Why Do We Find Consent So Hard?  

Outdated notions mean we tend to visualise force, violence and those dark alleyways...

Recent research from Dublin Rape Crisis Centre’s We-Consent campaign told us that almost half (47%) of those surveyed reported a better understanding of consent than they held 12 months ago. This is encouraging and shows us that the Irish public do have the appetite and understanding to engage with this issue. However, it also shows us that there is still a way to go until all people understand the concept and practice of consent.

Historically, Ireland has been a place where people struggle to talk openly about anything related to sex. To this day, most people will be sent diving behind the couch rather than endure watching a sex scene on TV with family members. For many of us, “The Talk” amounted to a book being passed our way or an awkward one-off chat that was endured with all eyes glued to the floor. Sex Ed was covered by two pages of the biology textbook, or maybe an unruly discussion crammed into another subject’s curriculum.

Thankfully, this is changing. With both secondary and primary curriculums under review and the revised SPHE curriculum already being rolled out, there is a growing focus on age-appropriate education around consent, boundaries and personal space.  It is becoming more and more common to hear parents telling their small children “You don’t have to hug your granny unless you want to” – a sure sign that the values underpinning consent are being introduced from a younger age, equipping children with the permission to consider what they want, to vocalise that and to have it respected.

Sarah Monaghan

However, for those of us who grew up without this vital education, without the language of boundaries or the permission to assert what you want or don’t want, we were left to learn how to navigate the world through social scripts and norms. These spoken and unspoken cultural rules were riddled with stereotypes and myths. We were told that boys will be boys and girls are made of sugar and spice and all that’s nice. We learned through countless films, books and romantic plots that men should be the ones to lead in sexual encounters, to pursue, to initiate, to persuade – and then persuade some more; that women should be passive, small, not cause a fuss no matter how uncomfortable they are, no matter how much they don’t want it. When unexamined, these expectations become heavy pressures for everyone. Men and women, straight or not, are left with stifling and dangerous rules to be abided by even if they don’t fit or feel right.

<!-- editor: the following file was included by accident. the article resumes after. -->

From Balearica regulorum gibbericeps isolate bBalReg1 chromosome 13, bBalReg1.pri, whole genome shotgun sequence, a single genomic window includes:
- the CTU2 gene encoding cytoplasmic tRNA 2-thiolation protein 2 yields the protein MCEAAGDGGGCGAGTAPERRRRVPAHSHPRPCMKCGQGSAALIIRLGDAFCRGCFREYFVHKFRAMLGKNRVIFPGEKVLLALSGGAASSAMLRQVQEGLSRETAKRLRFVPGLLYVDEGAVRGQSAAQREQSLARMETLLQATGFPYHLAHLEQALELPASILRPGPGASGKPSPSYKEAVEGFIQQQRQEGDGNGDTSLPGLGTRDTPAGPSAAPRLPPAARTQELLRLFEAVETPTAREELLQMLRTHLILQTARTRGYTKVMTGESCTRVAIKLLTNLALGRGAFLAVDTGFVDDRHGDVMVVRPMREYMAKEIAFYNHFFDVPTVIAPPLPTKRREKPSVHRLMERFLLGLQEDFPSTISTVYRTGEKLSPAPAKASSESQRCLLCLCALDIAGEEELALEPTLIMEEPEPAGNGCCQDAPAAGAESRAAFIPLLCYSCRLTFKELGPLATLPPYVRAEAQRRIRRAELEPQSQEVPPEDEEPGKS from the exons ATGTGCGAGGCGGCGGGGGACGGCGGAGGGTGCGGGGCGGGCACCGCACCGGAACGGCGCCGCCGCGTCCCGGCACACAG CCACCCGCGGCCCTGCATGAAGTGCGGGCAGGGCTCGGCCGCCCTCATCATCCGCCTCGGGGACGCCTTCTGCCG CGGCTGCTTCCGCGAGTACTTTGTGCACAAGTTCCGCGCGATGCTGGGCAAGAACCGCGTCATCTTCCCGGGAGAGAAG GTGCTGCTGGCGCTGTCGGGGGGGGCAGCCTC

Similarly, without real guidance on sexual violence or the actual voices of survivors, we don’t always know what it is. Outdated notions mean we tend to visualise force, violence and those dark alleyways, but maybe not the sexualised comments, the unwanted touch, the sex you felt you had to go along with to avoid days of silent treatment. We are gradually beginning to understand that sexual violence takes many forms, but these pre-conceived ideas leave many victims without the words to identify what happened to them. The likelihood is, if it felt wrong, it was wrong. Many of the callers to the 24-hour National Helpline begin with an apology for wasting our time – an immediate minimising of their experience to being “not that bad” and a self-accusation that they are “making a big deal of it”. But almost inevitably, they are calling the exact right place because what happened to them was not OK and deserves to be heard and recognised as such.

While legal and policy advancements are crucial in this area, there remains the need to re-shape our culture to be one that believes and supports people when they tell us about harm they have experienced. At a societal level we need to open up conversation about sex and relationships and consent wherever we can. Consent is not a big once off conversation, but rather a continual series of chats and check ins which places a mutual emphasis on each other’s happiness and wellbeing. We need to create spaces which are open and non-judgmental and acknowledge that we all have something to learn about consent. Most of all, it is incumbent on all of us to recognise that this is not someone’s else’s problem. Sexual violence is multi-faceted and with over half of women and almost a third of men having experienced sexual violence in their lifetime, it is an issue which is close to all of our lives.

It’s time we re-shaped the roles we play in society into ones which value kindness and respect and equality above all else. It’s time we talked and really listened. It’s time we worked together to face any embarrassment and awkwardness for the good of all of us. It’s time we thought of consent as an agreement between people, rather than something you “get” off another person.  It’s time we questioned whether the gender roles we have accepted for so long really serve anyone well. It’s time we recognised that changing our culture is in our hands – and it starts with a chat. It’s time we re-wrote our script.

We-Consent is a project of Dublin Rape Crisis Centre which is proudly supported by Department of Justice, Cuan, Department of Children, Equality, Disability, Integration and Youth and Community Foundation Ireland.

To learn more about consent skills, tips and tricks, see the We-Consent website.

For free, confidential & non-judgmental support & advice, call the 24hr National Helpline 1800 77 88 88

Words by Sarah Monaghan, We-Consent Project Manager